The Chapel of Adam—a devotionally prompted space about a legendary figure—offers a perfect case study to explore how historical veracity and theological claims intersect in sacred space. Tracing the earliest sources of the chapel’s emergence in writing and architecture shows that early and medieval Christians were interested in questions of geography and history. Yet they were more interested in the fact of redemption accomplished by Christ and efficaciously encountered in the liturgy. The question of historicity is revealed as secondary to the true and efficacious work of the Cross accomplished in the liturgy. Thus, the legendary and architectural conflation of the burial place of Adam and the Crucifixion renders visible the central Christian understanding of what the Cross effects and liturgy renders participable: the salvation of all humanity.
Tracing the Beginnings: Scriptural Sources and Jewish Traditions of Adam’s Burial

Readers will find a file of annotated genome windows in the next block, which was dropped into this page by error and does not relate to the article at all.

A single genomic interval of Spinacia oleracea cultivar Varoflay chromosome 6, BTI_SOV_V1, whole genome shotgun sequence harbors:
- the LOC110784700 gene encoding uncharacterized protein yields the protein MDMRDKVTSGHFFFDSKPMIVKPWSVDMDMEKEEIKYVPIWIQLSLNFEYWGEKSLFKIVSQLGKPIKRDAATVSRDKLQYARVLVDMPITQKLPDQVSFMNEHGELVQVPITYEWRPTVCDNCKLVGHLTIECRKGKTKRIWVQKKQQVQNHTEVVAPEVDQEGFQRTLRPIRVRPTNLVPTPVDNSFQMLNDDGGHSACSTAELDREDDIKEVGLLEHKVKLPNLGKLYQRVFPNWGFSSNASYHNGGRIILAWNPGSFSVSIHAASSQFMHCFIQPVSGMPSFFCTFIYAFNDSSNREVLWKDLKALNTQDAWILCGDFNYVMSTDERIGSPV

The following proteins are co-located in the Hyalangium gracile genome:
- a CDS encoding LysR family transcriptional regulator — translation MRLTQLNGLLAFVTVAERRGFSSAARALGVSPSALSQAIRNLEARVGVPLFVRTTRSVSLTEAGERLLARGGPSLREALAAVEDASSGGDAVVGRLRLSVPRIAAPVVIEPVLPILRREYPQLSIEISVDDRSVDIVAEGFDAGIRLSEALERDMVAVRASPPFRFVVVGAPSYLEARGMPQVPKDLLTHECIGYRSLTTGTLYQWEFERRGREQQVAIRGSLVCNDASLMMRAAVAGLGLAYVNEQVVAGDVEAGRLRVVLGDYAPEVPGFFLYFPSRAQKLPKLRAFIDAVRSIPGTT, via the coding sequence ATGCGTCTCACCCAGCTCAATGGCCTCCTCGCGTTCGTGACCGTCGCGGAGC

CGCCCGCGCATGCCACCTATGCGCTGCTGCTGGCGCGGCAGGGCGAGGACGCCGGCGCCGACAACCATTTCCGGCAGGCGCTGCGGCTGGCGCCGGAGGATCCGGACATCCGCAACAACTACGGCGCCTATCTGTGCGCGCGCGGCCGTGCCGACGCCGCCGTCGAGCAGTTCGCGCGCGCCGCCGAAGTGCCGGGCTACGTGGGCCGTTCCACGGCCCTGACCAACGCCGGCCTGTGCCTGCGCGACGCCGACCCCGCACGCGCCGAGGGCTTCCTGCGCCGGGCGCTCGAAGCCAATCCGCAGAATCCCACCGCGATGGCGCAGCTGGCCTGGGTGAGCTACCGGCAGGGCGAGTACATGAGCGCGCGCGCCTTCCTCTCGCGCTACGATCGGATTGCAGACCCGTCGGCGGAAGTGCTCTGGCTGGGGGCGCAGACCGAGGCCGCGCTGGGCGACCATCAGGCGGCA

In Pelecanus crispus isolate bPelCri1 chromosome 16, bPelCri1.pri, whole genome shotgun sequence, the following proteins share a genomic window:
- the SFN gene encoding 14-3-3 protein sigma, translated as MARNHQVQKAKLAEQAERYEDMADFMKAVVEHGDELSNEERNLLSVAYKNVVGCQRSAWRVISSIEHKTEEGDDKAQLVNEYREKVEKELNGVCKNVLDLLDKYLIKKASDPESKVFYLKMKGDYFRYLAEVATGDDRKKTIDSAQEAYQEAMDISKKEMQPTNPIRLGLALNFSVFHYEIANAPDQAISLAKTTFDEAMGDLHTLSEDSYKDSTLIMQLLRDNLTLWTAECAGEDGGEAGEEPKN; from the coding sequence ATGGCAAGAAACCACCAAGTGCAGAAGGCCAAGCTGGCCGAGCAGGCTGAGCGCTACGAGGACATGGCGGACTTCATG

Origen famously refers to a “Hebrew” source for his claim that the explanation for the “place of the skull” was the burial of Adam. This seems to be a compelling strand to support a verifiable geographical claim: Christians inheriting a Jewish memory. Yet recent scholarship by Jordan Ryan and Sergey Minov have convincingly shown that the earliest evidence of Jewish traditions of Adam’s burial are contemporary with Origen. Ryan suggests that “there is no evidence from Jewish sources prior to the third century that would corroborate Origen’s claim about its ‘Hebraic’ origins.”
Further, even if Jewish tradition had pre-dated Origen’s writing, the complicated witnesses in the multifaceted landscape of early Judaism make identifying one single “Jewish” tradition impossible. As Gary Anderson has shown, the figures of Adam and Eve attracted vibrant attention and elaboration in both Jewish and Christian textual traditions.
Thus, Jewish tradition witnesses to at least four possible locations for the burial of Adam. One tradition locates Adam’s tomb at the cave of Machpelah in Hebron (in a place known as the Kiryat Arba, the “city of four”), where Adam and Eve form a fourth patriarchal pair to Abraham and Sarah, Isaac and Rebecca, and Jacob and Leah. Other (late rabbinic) sources locate Adam’s burial on Mount Moriah, which they identify as the center of the world.